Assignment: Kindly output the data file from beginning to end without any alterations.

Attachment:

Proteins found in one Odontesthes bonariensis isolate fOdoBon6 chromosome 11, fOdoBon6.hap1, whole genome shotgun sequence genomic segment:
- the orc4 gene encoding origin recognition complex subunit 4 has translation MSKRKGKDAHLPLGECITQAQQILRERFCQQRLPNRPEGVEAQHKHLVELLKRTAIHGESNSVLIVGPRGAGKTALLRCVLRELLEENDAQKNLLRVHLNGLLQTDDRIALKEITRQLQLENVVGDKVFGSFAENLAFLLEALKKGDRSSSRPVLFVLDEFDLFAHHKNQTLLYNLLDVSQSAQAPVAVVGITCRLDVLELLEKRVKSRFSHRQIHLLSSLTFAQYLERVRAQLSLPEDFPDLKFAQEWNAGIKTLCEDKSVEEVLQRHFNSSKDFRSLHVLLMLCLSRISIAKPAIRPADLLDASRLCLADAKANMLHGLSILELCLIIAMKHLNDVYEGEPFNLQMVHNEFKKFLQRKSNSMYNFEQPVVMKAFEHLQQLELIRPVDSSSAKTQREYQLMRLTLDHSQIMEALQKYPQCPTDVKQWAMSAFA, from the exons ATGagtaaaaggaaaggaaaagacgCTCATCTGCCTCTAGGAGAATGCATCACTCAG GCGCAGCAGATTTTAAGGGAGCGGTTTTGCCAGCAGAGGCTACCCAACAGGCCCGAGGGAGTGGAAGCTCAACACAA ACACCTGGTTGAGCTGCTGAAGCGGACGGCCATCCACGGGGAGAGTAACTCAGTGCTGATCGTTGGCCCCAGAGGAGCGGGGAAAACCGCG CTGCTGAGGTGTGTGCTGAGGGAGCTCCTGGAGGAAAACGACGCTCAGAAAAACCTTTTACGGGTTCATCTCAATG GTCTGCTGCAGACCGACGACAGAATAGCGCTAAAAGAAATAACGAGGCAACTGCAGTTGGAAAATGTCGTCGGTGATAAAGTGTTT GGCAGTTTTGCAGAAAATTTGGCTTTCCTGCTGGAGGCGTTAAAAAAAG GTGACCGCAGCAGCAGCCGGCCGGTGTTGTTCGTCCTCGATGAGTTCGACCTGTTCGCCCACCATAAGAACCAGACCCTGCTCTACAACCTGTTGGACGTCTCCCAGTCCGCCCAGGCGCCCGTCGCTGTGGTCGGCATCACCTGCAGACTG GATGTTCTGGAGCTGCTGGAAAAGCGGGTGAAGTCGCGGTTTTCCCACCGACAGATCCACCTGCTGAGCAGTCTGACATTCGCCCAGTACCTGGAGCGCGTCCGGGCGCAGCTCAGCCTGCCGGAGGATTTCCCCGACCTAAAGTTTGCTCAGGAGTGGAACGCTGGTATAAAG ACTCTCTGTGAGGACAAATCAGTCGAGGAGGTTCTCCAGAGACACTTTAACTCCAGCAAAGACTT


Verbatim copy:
Proteins found in one Odontesthes bonariensis isolate fOdoBon6 chromosome 11, fOdoBon6.hap1, whole genome shotgun sequence genomic segment:
- the orc4 gene encoding origin recognition complex subunit 4 has translation MSKRKGKDAHLPLGECITQAQQILRERFCQQRLPNRPEGVEAQHKHLVELLKRTAIHGESNSVLIVGPRGAGKTALLRCVLRELLEENDAQKNLLRVHLNGLLQTDDRIALKEITRQLQLENVVGDKVFGSFAENLAFLLEALKKGDRSSSRPVLFVLDEFDLFAHHKNQTLLYNLLDVSQSAQAPVAVVGITCRLDVLELLEKRVKSRFSHRQIHLLSSLTFAQYLERVRAQLSLPEDFPDLKFAQEWNAGIKTLCEDKSVEEVLQRHFNSSKDFRSLHVLLMLCLSRISIAKPAIRPADLLDASRLCLADAKANMLHGLSILELCLIIAMKHLNDVYEGEPFNLQMVHNEFKKFLQRKSNSMYNFEQPVVMKAFEHLQQLELIRPVDSSSAKTQREYQLMRLTLDHSQIMEALQKYPQCPTDVKQWAMSAFA, from the exons ATGagtaaaaggaaaggaaaagacgCTCATCTGCCTCTAGGAGAATGCATCACTCAG GCGCAGCAGATTTTAAGGGAGCGGTTTTGCCAGCAGAGGCTACCCAACAGGCCCGAGGGAGTGGAAGCTCAACACAA ACACCTGGTTGAGCTGCTGAAGCGGACGGCCATCCACGGGGAGAGTAACTCAGTGCTGATCGTTGGCCCCAGAGGAGCGGGGAAAACCGCG CTGCTGAGGTGTGTGCTGAGGGAGCTCCTGGAGGAAAACGACGCTCAGAAAAACCTTTTACGGGTTCATCTCAATG GTCTGCTGCAGACCGACGACAGAATAGCGCTAAAAGAAATAACGAGGCAACTGCAGTTGGAAAATGTCGTCGGTGATAAAGTGTTT GGCAGTTTTGCAGAAAATTTGGCTTTCCTGCTGGAGGCGTTAAAAAAAG GTGACCGCAGCAGCAGCCGGCCGGTGTTGTTCGTCCTCGATGAGTTCGACCTGTTCGCCCACCATAAGAACCAGACCCTGCTCTACAACCTGTTGGACGTCTCCCAGTCCGCCCAGGCGCCCGTCGCTGTGGTCGGCATCACCTGCAGACTG GATGTTCTGGAGCTGCTGGAAAAGCGGGTGAAGTCGCGGTTTTCCCACCGACAGATCCACCTGCTGAGCAGTCTGACATTCGCCCAGTACCTGGAGCGCGTCCGGGCGCAGCTCAGCCTGCCGGAGGATTTCCCCGACCTAAAGTTTGCTCAGGAGTGGAACGCTGGTATAAAG ACTCTCTGTGAGGACAAATCAGTCGAGGAGGTTCTCCAGAGACACTTTAACTCCAGCAAAGACTT